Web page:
Belfast Telegraph

Business Succession for the Brave

Alan Gourley
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Historically, family businesses have been the backbone of our economy. Time and again they have proved their resilience and emerged through societal turmoil and economic hardship.

Yet it is estimated that less than half of family businesses are successfully passed to the next generation. It would appear that they can face down huge external challenges but are guilty of avoiding the difficult family conversations needed to secure the sustainability and success of the business for future generations.

Succession planning should be viewed as an ongoing process rather than a one-off project. Usually the earlier planning starts the greater the number of options available. Where succession planning is a process the business owner has time to assess the future successors and hone their management skills, or have the agility to change direction. Planning undertaken on the cusp of retirement often has limited options.

Often business owners are so focused on building the business that they never take the time to step back and take stock. But a successful business can’t be reliant on one key person and the founder needs to take the time and space to look at the business strategically to understand where the next generation of leaders is going to come from. They should also have a detailed financial plan to assess likely future cash requirements and be clear about how these are going to be funded.

The assistance of a team of impartial external, multi-disciplinary professionals who can act as a competent and impartial sounding-board can be invaluable. Help can be provided to clarify vision and strategy for the business. Mediation skills are on hand to assist with family conflict, where advice can be provided regarding the most suitable business structure and the tax cost of creating and operating it. The impact of inheritance tax on passing wealth on can also be assessed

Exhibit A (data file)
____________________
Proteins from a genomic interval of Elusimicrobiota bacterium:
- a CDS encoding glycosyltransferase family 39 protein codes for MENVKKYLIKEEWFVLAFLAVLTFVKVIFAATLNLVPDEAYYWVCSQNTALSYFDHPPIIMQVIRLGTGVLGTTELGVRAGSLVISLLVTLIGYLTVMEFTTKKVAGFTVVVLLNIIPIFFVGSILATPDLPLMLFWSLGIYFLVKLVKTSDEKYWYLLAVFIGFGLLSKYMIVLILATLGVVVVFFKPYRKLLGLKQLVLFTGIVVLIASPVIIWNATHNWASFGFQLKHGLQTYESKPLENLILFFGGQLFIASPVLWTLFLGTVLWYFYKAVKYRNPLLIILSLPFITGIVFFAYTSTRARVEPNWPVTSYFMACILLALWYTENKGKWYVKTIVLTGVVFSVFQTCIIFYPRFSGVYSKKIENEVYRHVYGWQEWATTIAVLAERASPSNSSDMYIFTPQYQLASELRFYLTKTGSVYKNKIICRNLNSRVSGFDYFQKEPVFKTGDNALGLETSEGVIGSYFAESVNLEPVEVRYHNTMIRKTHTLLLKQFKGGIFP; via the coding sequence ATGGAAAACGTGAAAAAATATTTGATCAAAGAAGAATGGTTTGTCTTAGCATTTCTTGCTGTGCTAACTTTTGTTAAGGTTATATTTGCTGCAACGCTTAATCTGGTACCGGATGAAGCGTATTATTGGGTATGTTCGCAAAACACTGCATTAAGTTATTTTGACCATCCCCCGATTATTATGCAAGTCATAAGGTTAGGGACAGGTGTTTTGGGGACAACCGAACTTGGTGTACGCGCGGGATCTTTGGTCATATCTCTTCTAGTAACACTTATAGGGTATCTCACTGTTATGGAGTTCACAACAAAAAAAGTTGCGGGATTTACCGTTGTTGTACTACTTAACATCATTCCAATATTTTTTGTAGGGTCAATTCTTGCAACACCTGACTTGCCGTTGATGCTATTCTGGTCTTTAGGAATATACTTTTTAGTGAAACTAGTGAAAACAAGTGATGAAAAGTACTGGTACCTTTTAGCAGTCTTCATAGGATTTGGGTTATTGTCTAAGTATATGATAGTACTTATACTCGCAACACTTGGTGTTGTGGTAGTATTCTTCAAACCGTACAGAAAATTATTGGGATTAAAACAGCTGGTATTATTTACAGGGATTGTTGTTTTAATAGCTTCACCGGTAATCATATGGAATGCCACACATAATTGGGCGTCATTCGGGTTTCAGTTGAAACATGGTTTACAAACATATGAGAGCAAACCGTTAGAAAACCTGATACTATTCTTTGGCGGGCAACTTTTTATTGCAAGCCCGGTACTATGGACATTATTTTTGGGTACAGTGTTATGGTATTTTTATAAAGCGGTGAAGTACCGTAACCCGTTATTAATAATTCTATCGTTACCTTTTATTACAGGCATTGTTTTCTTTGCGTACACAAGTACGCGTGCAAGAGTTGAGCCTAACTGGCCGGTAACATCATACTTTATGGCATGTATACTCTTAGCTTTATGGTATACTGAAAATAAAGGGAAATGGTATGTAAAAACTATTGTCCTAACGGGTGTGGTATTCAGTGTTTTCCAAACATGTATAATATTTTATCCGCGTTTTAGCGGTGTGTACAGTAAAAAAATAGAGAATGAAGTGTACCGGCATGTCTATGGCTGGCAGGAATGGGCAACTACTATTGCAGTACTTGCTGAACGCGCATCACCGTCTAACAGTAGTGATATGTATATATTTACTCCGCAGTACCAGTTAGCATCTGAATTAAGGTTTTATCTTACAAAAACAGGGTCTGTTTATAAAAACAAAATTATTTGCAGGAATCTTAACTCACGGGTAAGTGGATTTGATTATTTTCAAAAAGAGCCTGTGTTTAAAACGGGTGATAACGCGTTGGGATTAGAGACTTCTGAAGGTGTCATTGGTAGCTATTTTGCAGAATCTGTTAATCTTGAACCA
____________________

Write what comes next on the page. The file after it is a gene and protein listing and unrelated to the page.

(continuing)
The family dynamic can be a major obstacle to progress. However, if external impartial advice is sought, a safe environment can be provided for discussion. Individual family members can be empowered to be vocal about their individual expectations and can express their opinions and concerns without causing family conflict. A well-chosen advisor will have the mediation skills to help the family arrive at bespoke solutions, even where different personalities and expectations are causing difficulty. 

Clear and unambiguous communication is key to successful succession planning. Issues should be openly discussed with all parties and consensus sought. The plan should be committed to paper. The business governance structure should be known by all parties so that there is clarity and decisions can be made without conflict to serve the stated mission and values of the business.

Are you brave enough to grasp the nettle of succession planning?